13:55 Seems likely.

13:55 amalloy: TimMc: yeah, just checked

13:55 uses Util.equals, not Util.equiv

13:55 in APersistentMap.java

13:59 TimMc: actually the code is more labyrinthine than i thought; i'm now not actually sure i found that code that's to blame

14:03 dnolen: amalloy: that's a numerics issue, not a equals/equiv issue. and it's resolved in 1.3.0 as chouser said.

14:04 amalloy: dnolen: cool beans

14:05 dnolen: fwiw, transliterated yesterday's java to clojure, and it's only about 5-10% slower

14:06 dnolen: amalloy: nice! that seems about right, 1.2.X right? seems like 1.3.0 has the 5-10% perf boost to make up the difference.

14:06 amalloy: yes, 1.2.1

14:06 i tried 1.3 briefly but had some weird issues so gave up

14:24 gfrlog`: is there a standard ring middleware for the classic _method hack?

14:27 * seancorfield__ is at JAXconf today in San Jose

14:28 seancorfield__: Clojure got a little mention in Rod Johnson's keynote but he was a little dismissive of "language experiments" on the JVM

14:32 * gfrlog` is thinking maybe compojure has it built in

14:34 dnolen: seancorfield__: anything specific?

14:44 seancorfield__: dnolen: no, it was just his off-hand comments about non-java languages on the jvm - and he feels that java is the last breakout language, everything else will always be minority

14:45 chouser: really? did he mention JavaScript?

14:45 seancorfield__: but he did tell his (mostly) java dev audience that java devs need to get used to learning new languages frequently :)

14:46 at one point he commented that using noSQL datastores involved writing a lot more code than using RDBMS (in the context of hibernate / jpa)

14:46 my response (on twitter) was that he's just using the wrong technology :)

14:52 dnolen: i found it interesting that 4square now has 150K of Scala.

14:52 I can't imagine a Clojure project ever having that much code.

14:53 ilyak: Why? If it's properly structured

14:54 For example, you might have a task framework and hundreds of tasks

14:54 hiredman: that is a lot of code

14:55 dnolen: ilyak: if it's properly structured I don't see how you could *ever* get to 150K of Clojure.

14:55 ilyak: I once had a CMS which was 150k lines java

14:55 seancorfield__: 150k lines of java is not big tho

14:55 ilyak: I managed to bring it down to something like 45k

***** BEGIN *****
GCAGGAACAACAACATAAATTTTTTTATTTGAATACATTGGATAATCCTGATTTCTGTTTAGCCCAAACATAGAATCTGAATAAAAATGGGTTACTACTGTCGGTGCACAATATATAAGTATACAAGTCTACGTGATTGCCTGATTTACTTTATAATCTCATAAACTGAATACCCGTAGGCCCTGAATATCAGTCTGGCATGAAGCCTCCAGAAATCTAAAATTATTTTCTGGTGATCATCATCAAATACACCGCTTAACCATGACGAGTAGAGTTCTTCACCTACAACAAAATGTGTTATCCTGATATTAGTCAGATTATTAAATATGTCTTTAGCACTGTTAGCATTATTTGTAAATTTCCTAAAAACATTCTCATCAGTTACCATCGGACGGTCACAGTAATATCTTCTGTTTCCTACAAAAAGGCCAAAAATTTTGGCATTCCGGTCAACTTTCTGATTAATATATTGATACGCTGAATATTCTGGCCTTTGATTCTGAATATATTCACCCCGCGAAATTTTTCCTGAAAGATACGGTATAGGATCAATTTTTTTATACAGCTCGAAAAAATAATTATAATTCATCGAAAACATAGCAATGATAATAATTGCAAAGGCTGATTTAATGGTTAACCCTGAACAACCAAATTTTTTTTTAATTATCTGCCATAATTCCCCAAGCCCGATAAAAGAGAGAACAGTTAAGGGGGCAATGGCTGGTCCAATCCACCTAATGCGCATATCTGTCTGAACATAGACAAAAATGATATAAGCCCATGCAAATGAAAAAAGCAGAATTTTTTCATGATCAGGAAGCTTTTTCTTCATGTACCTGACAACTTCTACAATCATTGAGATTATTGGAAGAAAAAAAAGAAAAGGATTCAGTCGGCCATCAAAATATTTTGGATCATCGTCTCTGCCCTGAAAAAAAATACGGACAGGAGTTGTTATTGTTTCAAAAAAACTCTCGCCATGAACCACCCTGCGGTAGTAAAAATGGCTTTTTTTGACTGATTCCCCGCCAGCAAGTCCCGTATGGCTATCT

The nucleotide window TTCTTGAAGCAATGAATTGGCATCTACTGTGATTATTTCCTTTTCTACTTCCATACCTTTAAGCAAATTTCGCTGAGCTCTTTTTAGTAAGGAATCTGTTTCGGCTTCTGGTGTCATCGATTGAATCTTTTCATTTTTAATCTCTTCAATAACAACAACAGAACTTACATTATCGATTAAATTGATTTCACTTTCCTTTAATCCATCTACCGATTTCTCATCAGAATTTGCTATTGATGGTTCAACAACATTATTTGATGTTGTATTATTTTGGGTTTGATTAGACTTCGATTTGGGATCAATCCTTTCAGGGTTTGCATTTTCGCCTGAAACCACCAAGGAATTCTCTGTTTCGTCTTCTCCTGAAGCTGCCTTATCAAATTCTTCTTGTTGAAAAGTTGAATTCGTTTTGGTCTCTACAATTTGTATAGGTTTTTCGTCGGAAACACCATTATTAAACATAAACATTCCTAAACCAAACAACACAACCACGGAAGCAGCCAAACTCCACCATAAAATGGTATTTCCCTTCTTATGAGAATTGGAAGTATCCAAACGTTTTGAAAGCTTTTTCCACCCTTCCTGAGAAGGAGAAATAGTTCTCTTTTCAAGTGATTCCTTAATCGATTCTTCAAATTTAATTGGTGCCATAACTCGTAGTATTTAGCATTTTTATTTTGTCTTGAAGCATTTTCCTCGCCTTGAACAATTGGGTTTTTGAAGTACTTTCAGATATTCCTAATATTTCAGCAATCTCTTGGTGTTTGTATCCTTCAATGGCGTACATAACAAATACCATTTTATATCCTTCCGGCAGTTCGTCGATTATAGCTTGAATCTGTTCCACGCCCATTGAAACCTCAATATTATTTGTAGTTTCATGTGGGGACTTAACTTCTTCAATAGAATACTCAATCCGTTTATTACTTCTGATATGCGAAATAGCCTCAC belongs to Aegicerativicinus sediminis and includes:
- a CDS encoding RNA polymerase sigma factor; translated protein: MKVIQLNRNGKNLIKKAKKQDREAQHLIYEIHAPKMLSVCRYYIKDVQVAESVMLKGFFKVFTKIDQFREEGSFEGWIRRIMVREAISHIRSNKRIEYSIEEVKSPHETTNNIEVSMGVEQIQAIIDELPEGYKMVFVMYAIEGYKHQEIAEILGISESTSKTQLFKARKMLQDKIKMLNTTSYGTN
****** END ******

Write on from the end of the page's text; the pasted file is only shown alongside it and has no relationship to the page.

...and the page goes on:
14:55 hiredman: our clojure code base at work is only 20,071

14:55 technomancy: I wonder how many people they have

14:55 ilyak: There are some hairy features that mean a lot of code

14:56 dnolen: 150K of anything should be enough to make anyone raving mad.

14:56 chouser: hiredman: wow, that's a *lot* of clojure

14:56 technomancy: could be spread across multiple codebases

14:56 ilyak: I've recently implemented one feature in clojure, and it's 600 lines

14:56 technomancy: hiredman: with tests?

14:56 ilyak: Maybe I can factor out some common code, but it won't compress much

14:57 (counting all lines with wc -l, of course)

14:57 hiredman: technomancy: yes

14:57 without comments, blank lines, etc

14:57 using cloc

14:57 chouser: yes

14:58 TimMc: Count the open parens. :-)

15:03 wastrel: i sawa guy with a lisp t-shirt today

15:03 (loop (print (eval (read))))

15:04 ^^^ the t-shirt

15:04 stuartsierra: nice

15:10 hugod: hiredman: cloc supports clojure? or just generic lisp?

15:10 hiredman: generic lisp

15:10 cloc --force-lang=lisp,clj

15:13 hugod: pallet totals 26,994

15:16 dnolen: core.logic 3451

15:16 hiredman: hugod: to be fair pallet now seems to contain most of what was the jclouds clojure api

15:17 or I guess not, just abstractions on top of jcloud's

15:17 hugod: hiredman: I would say the latter

15:18 hiredman: still a lot of code

15:18 hugod: 17823 without tests

15:44 TimMc: wastrel: (-> (read) (eval) (print) (loop)) :-P

15:44 wastrel: that is not what the shirt said :[

16:01 gfrlog`: (->> (read) (eval) (print) (do (recur)) (loop []))

16:01 that almost works :/

16:02 chouser: gfrlog`: cool! what breaks?